Under considerable public and political pressure, the KPU went forward with plans to hold the election on June 7, despite inadequate technical preparations and remaining ambiguities in the regulations. Numerous technical problems resulted, particularly in remote districts throughout the country, including inadequate supplies of ballots and reporting forms, poor training of poll workers, confusion over procedures, and a lack of funds to pay poll workers. These problems contributed to a substantial delay in vote counting. There were numerous, and in some cases credible, allegations of vote buying in Sulawesi, mostly directed at the ruling Golkar party, which opposition parties saw as gaining advantage from longstanding patronage and civil service networks.

There also were scattered allegations of voter intimidation, particularly in rural areas. Opposition parties in Sulawesi alleged that Golkar cadres threatened the physical safety of residents. The Government and others alleged that supporters of Acehnese separatism actively were discouraging residents to register. It is believed that this pressure, combined with a sense of alienation and apathy, was responsible for lower turnouts in Aceh.

Under a doctrine known as dual function, the military assumes a significant sociopolitical as well as a security role. Members of the military are allotted 38 unelected seats in the DPR, and 10 percent of the seats in provincial and district parliaments, in partial compensation for not being permitted to vote. The other 92 percent of national and 90 percent of regional parliamentary seats are filled through elections held every 5 years.

More than 93 percent of the electorate nationwide voted in the June parliamentary election, ranging from a low of 70 percent in Aceh to 109 percent in Maluku (the reasons for this figure are still under investigation). The poor security situation, voter apathy and a desire among some citizens to boycott the election contributed to the relatively low voter turnout in Aceh, which was about 50 percent across Aceh, far below the national average. Turnout was less than 5 percent in several troubled districts. A halfhearted effort to organize a boycott appears to have had little impact in East Timor, where more than 94 percent of the electorate voted.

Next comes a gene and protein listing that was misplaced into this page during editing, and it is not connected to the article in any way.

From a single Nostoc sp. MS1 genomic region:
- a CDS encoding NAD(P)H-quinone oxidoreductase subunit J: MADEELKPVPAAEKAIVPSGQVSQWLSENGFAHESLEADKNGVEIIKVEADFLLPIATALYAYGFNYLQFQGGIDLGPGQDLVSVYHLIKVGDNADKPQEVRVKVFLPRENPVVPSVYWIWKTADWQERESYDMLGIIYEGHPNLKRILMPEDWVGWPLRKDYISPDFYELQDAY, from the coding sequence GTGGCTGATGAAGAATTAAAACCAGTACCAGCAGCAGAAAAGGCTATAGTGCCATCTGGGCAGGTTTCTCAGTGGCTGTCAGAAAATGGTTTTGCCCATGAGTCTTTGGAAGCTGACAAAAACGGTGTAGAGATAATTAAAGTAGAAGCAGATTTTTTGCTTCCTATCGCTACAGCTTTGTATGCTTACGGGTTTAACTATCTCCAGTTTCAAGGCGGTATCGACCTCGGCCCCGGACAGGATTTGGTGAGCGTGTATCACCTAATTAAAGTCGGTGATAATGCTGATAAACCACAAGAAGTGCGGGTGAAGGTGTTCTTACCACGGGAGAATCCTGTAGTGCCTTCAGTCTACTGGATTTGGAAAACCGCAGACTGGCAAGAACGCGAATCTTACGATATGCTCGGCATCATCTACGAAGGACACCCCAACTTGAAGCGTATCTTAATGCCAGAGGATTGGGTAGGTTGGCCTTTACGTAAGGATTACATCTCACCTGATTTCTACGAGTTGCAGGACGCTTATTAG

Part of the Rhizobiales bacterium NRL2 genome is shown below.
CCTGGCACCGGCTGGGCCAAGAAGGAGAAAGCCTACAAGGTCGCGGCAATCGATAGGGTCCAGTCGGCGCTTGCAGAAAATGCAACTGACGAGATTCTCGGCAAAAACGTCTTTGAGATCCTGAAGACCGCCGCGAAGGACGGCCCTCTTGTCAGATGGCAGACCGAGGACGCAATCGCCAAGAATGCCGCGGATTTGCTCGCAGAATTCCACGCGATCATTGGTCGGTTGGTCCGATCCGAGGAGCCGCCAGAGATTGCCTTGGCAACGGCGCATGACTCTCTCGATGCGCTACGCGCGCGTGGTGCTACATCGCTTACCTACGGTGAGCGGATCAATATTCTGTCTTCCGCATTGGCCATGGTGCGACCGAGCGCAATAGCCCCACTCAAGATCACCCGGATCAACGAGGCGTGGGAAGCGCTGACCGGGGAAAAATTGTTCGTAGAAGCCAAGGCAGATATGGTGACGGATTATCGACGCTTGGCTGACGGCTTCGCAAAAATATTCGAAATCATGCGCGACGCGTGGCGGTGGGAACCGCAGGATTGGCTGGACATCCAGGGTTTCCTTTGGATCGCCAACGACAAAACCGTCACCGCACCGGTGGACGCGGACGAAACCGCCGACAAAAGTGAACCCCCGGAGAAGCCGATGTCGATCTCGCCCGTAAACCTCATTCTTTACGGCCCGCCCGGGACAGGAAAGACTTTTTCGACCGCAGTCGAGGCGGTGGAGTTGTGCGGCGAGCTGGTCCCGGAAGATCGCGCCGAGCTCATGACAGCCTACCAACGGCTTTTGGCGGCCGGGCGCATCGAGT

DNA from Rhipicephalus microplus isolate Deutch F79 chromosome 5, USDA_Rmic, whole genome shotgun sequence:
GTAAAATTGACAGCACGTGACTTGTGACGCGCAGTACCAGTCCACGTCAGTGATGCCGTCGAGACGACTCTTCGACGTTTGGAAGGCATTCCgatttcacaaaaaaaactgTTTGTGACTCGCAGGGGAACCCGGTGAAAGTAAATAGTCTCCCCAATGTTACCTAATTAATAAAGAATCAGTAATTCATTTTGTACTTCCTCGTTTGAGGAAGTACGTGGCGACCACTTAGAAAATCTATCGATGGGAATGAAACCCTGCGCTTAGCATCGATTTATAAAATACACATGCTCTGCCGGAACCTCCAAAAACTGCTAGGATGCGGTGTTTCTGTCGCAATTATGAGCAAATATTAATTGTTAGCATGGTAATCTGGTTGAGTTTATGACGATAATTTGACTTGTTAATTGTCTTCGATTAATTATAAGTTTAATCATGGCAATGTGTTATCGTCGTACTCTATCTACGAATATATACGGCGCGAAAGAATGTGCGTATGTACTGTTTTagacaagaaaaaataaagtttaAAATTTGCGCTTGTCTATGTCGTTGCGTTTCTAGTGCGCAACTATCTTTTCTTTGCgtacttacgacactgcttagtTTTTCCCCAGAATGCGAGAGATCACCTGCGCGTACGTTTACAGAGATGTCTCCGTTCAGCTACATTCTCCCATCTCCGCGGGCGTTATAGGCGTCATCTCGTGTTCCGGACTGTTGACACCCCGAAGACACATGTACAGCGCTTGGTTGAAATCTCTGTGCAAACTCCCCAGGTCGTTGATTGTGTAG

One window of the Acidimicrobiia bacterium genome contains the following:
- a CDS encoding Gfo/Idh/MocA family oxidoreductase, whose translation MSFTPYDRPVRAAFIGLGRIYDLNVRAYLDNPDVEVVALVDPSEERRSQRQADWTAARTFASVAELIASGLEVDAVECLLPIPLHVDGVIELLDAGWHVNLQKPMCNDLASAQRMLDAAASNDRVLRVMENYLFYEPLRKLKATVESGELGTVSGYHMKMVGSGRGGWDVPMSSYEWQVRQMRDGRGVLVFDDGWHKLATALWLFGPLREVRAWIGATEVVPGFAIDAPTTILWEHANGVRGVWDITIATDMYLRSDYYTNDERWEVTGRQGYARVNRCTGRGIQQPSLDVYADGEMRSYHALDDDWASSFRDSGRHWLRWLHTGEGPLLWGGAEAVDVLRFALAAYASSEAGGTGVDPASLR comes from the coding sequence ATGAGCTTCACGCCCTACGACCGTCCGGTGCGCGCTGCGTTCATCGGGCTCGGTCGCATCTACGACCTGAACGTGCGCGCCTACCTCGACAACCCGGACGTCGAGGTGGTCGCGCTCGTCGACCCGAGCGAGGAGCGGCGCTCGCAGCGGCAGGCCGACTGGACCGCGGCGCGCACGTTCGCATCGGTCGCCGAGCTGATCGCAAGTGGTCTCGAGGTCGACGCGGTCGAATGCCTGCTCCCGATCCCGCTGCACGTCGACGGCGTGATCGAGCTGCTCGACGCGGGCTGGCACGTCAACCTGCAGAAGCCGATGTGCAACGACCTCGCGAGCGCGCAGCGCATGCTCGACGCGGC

International and domestic monitoring groups and the major political parties accepted the June 7 parliamentary election as generally free and fair, notwithstanding many technical problems and irregularities. Parties organized and campaigned without government interference and candidates were able to express their views freely.

In general monitoring groups and political parties concluded that irregularities were neither systematic nor sufficiently widespread to call into question the overall results of the election at the national level. The atmosphere in polling sites was transparent and even celebratory. The election campaign itself generally was free of violence; however, there were a few isolated outbreaks, such as on June 4 in Jakarta, when Golkar cadres were attacked in various areas of the city. In Aceh a soldier was shot and killed while guarding a polling station.

For the national parliament, Parti Demokrasi Indonesia Perjuangan (PDI-P, Indonesian Democratic Party of Struggle led by Sukarno's daughter Megawati Soekarnoputri) came in first with 33.7 percent of the vote (153 DPR seats), followed by Golkar ("functional groups" party of the government) with 22.4 percent (120 seats), Partai Kebangkitan Bangsa (PKB, National Awakening Party led by Abdurrahman Wahid) with 17.44 percent (51 seats), Partai Persatuan Pembangunan (PPP, United Development Party led by Hamzah Haz) 10.68%(58 seats), the National Mandate Party (PAN) with 7.1 percent (35 seats), and the Crescent and Star Party (PBB) with 1.9 percent (14 seats). In addition 5 parties won between 2 and 7 seats and 10 parties won 1 seat each. Because of the pattern of voting district distribution, parties that were stronger in the less populous outer islands (e.g., Golkar and the PPP) won more seats relative to their strength in percentage terms than parties stronger in the populous islands of Java and Bali (e.g., the PDI-P and the PKB).

In October 1999, the People's Consultative Assembly, which consists of the 500-member Parliament plus 200 appointed members, elected Abdurrahman Wahid as President, and Megawati Soekarnoputri as Vice President, for 5-year terms. Wahid named his first Cabinet in early November 1999 and a reshuffled, second Cabinet in August 2000.